Yemen rescinds expulsion of UN rights official: diplomats

Yemen told the United Nations that it has rescinded its decision to expel the leading UN rights official in the country.

United Nations: Yemen told the United Nations that it has rescinded its decision to expel the leading UN rights official in the country, diplomats said.

The Yemeni foreign ministry announced a day earlier that it had declared George Abu al-Zulof persona non grata, accusing him of lacking impartiality in his reporting on the
human rights situation.

UN Secretary-General Ban Ki-moon had urged the Saudi-backed government to reverse its decision and allow Zulof to stay, warning that Yemen would be falling short of its obligations by "impeding" UN human rights work.

Diplomats said Yemen's foreign ministry had notified the United Nations yesterday that the decision had been reversed and was to send official confirmation.

Relations between the United Nations and the government of President Abedrabbo Mansour Hadi have become testy over the world body's increasingly vocal criticism of the Saudi-led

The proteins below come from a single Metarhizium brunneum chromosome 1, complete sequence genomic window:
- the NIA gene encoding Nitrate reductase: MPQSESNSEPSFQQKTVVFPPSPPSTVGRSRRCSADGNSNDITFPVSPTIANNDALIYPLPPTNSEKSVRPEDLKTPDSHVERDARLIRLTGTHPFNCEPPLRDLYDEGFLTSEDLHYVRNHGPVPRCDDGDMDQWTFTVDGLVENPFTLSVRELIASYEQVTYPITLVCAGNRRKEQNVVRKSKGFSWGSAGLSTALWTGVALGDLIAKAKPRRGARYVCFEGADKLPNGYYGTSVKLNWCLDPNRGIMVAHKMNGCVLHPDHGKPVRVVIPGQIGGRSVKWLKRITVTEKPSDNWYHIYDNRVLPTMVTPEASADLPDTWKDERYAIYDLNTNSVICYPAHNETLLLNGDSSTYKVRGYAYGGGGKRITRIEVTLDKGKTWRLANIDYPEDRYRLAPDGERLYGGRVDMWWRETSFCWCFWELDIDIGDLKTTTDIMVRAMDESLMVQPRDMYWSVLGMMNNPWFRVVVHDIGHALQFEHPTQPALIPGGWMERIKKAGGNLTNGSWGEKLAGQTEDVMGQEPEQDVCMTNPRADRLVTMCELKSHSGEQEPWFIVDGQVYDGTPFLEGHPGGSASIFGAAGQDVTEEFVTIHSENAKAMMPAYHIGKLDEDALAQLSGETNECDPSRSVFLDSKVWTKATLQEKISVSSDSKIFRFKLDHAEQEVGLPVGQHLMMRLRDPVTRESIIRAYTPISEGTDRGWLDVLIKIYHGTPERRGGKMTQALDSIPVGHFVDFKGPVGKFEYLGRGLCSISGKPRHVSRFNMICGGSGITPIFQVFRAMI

coalition's air campaign in Yemen.

Earlier yesterday, Ban said he had received "troubling reports" of cluster bomb attacks on January 6 on the rebel-held capital Sanaa and warned that the use of these munitions "may amount to a war crime."

Cluster bombs are banned under a 2008 international convention, although Saudi Arabia and the United States are not signatories.

The UN chief said he was "deeply concerned about the intensification of coalition airstrikes and ground fighting and shelling in Yemen, despite repeated calls for a renewed
cessation of hostilities."

He is "particularly concerned about reports of intense airstrikes in residential areas and on civilian buildings in Sanaa, including the Chamber of Commerce, a wedding hall and a
centre for the blind," said the statement.

UN envoy Ismail Ould Cheikh Ahmed was in Riyadh yesterday for talks on renewing a ceasefire in Yemen, which faces the threat of famine amid the dire humanitarian crisis.

Yemen descended into chaos when the coalition began airstrikes in March to push back Iran-backed Huthi rebels who had seized Sanaa.

More than 5,800 people have been killed and 27,000 wounded since then, according to UN figures.

Yemen's government sat down with the rebels and their allies in Switzerland last month for six days of talks that ended with no major breakthrough.

The UN envoy has called for a new round of talks on January 14 but the sides have yet to confirm that they will attend.